This month, we wanted to talk about a not-often talked about condition – premenstrual dysphoric disorder (PMDD). Unfortunately, PMDD can often go untreated or misdiagnosed, as women may not realise that they are suffering with it, or may not have received sufficient medical attention for their symptoms (patients wait an average of 12 years for a PMDD diagnosis). At the Marion Gluck Clinic, we want to help you learn how to recognise the symptoms of PMDD.
Premenstrual dysphoric disorder is a chronic condition that affects only 3-8% of women with a regular menstrual cycle. It’s an endocrine condition, which means that it impacts and is directly related to your hormones – this is also why it is linked to your menstrual cycle. Not to be confused with PMS, which generally affects 75% of women with a regular menstrual cycle. The exact causes of PMDD are not known, but it is widely believed that it is due to an extreme sensitivity to changes in your hormone levels.
Anyone can develop PMDD, but there are several risk factors, which include:
- Women with a family history of severe PMS or PMDD.
- Women with a family history of depression, anxiety, or other mood disorders.
You might find it difficult to seek help if you’re experiencing symptoms of PMDD. You might also assume that you’re just experiencing standard PMS. However, if you’re experiencing serious, regular symptoms each month (around two weeks before your period starts), or if you recognise some of the symptoms we’ll talk about below, we’d encourage you to book a consultation and talk to one of our hormone specialists.
Symptoms of PMDD:
PMDD has a range of both physical, hormonal, and mental symptoms. Often, the most noticeable and recogniseable symptoms of PMDD are psychological – mood swings, extreme irritability, depression,and anxiety are all very common. It has also been noted that PMDD can occasionally cause suicidal thoughts or tendencies, which can be very distressing to experience. If you feel scared or concerned that you might act on these thoughts, please reach out, help is available.
“The symptoms of premenstrual dysphoric disorder can be very scary and troubling to experience – PMDD can have a significant impact on your life, and often affects relationships, friendships, and it can even impact your career or work. Unfortunately, it’s also not a disorder that’s commonly talked about. Many women may not even realise what they’re struggling with. If you feel like you relate to some of the symptoms we’re discussing, it’s a good idea to talk to a PMDD specialist.”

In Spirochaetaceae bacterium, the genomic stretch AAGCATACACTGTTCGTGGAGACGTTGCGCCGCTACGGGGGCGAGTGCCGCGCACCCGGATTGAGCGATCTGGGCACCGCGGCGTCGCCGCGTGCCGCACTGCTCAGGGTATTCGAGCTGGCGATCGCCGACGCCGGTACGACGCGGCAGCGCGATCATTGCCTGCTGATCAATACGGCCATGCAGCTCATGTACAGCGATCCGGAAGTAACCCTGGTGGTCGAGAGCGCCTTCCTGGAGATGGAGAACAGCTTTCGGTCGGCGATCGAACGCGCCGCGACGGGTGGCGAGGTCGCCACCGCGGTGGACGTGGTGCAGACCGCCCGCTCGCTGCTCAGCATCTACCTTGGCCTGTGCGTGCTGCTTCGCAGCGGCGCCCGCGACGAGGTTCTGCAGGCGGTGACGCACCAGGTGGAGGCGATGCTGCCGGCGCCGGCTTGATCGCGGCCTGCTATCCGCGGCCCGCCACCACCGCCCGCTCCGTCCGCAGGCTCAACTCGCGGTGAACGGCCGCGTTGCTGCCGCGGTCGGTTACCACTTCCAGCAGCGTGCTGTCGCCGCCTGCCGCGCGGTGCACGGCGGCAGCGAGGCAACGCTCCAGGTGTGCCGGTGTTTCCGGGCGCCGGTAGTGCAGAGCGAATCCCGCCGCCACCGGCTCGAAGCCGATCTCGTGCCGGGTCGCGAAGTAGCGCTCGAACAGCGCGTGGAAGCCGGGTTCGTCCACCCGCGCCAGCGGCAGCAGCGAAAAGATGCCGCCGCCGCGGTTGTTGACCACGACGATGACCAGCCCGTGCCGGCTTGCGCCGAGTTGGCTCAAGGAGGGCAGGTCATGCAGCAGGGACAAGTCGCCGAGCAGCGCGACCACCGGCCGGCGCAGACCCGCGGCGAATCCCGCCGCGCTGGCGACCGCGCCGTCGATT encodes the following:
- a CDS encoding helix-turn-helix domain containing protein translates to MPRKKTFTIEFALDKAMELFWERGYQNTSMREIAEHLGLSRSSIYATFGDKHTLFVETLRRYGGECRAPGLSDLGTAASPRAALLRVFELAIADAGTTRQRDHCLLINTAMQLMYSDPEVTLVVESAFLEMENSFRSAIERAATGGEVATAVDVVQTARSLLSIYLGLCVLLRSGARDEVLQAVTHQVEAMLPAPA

Dr Sarah Cadwallader, Hormone Specialist at the Marion Gluck Clinic.
These psychological symptoms will start exhibiting themselves in the two weeks before your period actually starts, and will usually dissipate either a few days before your period begins, or during the course of your period.
Other physical symptoms may include:
- Fluid retention, weight gain, tender breasts.
- Gastrointestinal issues such as nausea or vomiting, bloating, constipation and stomach cramps.
- Other symptoms can occasionally include dizziness, cravings, a decrease in sex drive, and heart palpitations.
Symptoms of PMDD can occasionally be mistaken for regular PMS, or other endocrine conditions, such as a dysfunctional thyroid, depression, or an anxiety disorder. However, if the symptoms that you’re experiencing around your period are seriously impacting your quality of life, we would encourage you to visit a PMDD specialist.
If you’re unsure whether you’re experiencing PMDD symptoms, or symptoms of something else, book a consultation with our specialist hormone clinic, and we’ll help you figure out the root cause of your symptoms.
How can Bioidentical Hormone Replacement Therapy help?
Bioidentical Hormone Replacement Therapy (or BHRT for short) is a treatment to balance your hormones, and resolve symptoms of a hormone related issue. Bioidentical hormones have an identical chemical structure to the naturally occurring hormones which are produced in your body (this is different to standard hormone therapy, which uses synthetic hormones).
In order to treat PMDD, we will take a close look at your medical and menstrual history in order to gain a thorough understanding of your cycle and your hormone levels. If we find evidence of a hormone deficiency, we will provide a bespoke treatment plan to help correct the imbalance and ease your symptoms.
Whether you’re just starting to question if you may be suffering from PMDD, or you’re aware of your condition and want to try a new approach for dealing with your symptoms, you can get in touch with our expert team of hormone specialists for a consultation.